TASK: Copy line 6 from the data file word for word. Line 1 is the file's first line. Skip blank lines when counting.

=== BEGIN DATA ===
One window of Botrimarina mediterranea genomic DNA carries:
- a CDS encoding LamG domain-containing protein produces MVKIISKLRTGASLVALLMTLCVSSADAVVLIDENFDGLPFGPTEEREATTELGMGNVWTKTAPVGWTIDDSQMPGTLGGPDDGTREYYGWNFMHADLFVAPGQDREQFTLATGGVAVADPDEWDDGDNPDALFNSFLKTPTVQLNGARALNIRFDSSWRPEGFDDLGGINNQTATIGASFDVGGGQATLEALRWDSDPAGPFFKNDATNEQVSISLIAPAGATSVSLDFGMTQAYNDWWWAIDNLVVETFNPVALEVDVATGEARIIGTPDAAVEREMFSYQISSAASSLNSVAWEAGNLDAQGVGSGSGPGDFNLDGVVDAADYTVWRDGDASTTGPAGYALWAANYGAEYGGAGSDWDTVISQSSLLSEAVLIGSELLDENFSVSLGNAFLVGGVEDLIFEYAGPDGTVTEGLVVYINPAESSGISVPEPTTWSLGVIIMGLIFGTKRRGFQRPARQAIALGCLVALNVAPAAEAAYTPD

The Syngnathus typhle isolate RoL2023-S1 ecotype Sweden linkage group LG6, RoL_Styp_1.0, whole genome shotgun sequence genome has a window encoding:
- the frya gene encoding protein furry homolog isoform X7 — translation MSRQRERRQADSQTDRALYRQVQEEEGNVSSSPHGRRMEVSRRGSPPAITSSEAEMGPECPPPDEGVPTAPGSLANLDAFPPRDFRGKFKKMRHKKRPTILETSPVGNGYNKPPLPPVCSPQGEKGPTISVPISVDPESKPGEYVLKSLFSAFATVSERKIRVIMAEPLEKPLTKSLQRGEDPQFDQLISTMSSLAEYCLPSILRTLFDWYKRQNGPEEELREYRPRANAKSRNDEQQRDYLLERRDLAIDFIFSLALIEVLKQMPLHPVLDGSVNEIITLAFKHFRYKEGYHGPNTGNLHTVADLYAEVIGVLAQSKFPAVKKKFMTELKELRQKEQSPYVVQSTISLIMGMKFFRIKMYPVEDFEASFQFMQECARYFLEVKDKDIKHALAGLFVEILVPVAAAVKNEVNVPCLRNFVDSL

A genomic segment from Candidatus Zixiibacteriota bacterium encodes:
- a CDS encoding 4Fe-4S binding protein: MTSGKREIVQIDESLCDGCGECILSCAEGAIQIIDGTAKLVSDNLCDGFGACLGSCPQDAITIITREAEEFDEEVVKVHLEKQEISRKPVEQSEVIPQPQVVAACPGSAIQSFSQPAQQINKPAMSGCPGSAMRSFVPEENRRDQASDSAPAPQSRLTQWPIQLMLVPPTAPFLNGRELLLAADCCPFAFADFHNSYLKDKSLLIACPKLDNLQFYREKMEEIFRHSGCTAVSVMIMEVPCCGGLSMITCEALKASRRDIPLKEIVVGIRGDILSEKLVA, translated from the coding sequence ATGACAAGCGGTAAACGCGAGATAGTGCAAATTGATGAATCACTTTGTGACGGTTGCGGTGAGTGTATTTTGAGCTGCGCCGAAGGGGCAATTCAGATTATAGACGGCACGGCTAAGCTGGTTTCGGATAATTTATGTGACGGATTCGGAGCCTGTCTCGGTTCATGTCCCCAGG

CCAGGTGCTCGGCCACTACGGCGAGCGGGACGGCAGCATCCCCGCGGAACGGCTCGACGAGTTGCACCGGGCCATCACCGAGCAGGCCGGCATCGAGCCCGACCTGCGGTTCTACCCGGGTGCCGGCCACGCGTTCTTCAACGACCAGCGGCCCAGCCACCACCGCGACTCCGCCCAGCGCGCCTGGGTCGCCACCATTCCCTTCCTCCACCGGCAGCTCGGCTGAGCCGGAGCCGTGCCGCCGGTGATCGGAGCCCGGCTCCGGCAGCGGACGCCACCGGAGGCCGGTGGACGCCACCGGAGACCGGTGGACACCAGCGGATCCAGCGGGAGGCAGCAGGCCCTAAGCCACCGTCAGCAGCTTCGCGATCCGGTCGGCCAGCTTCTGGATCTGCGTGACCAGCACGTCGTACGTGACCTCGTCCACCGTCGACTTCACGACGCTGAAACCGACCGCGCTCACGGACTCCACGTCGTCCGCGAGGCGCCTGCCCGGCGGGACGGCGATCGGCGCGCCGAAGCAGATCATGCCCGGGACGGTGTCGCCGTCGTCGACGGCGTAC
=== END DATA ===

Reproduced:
- a CDS encoding 4Fe-4S binding protein: MTSGKREIVQIDESLCDGCGECILSCAEGAIQIIDGTAKLVSDNLCDGFGACLGSCPQDAITIITREAEEFDEEVVKVHLEKQEISRKPVEQSEVIPQPQVVAACPGSAIQSFSQPAQQINKPAMSGCPGSAMRSFVPEENRRDQASDSAPAPQSRLTQWPIQLMLVPPTAPFLNGRELLLAADCCPFAFADFHNSYLKDKSLLIACPKLDNLQFYREKMEEIFRHSGCTAVSVMIMEVPCCGGLSMITCEALKASRRDIPLKEIVVGIRGDILSEKLVA, translated from the coding sequence ATGACAAGCGGTAAACGCGAGATAGTGCAAATTGATGAATCACTTTGTGACGGTTGCGGTGAGTGTATTTTGAGCTGCGCCGAAGGGGCAATTCAGATTATAGACGGCACGGCTAAGCTGGTTTCGGATAATTTATGTGACGGATTCGGAGCCTGTCTCGGTTCATGTCCCCAGG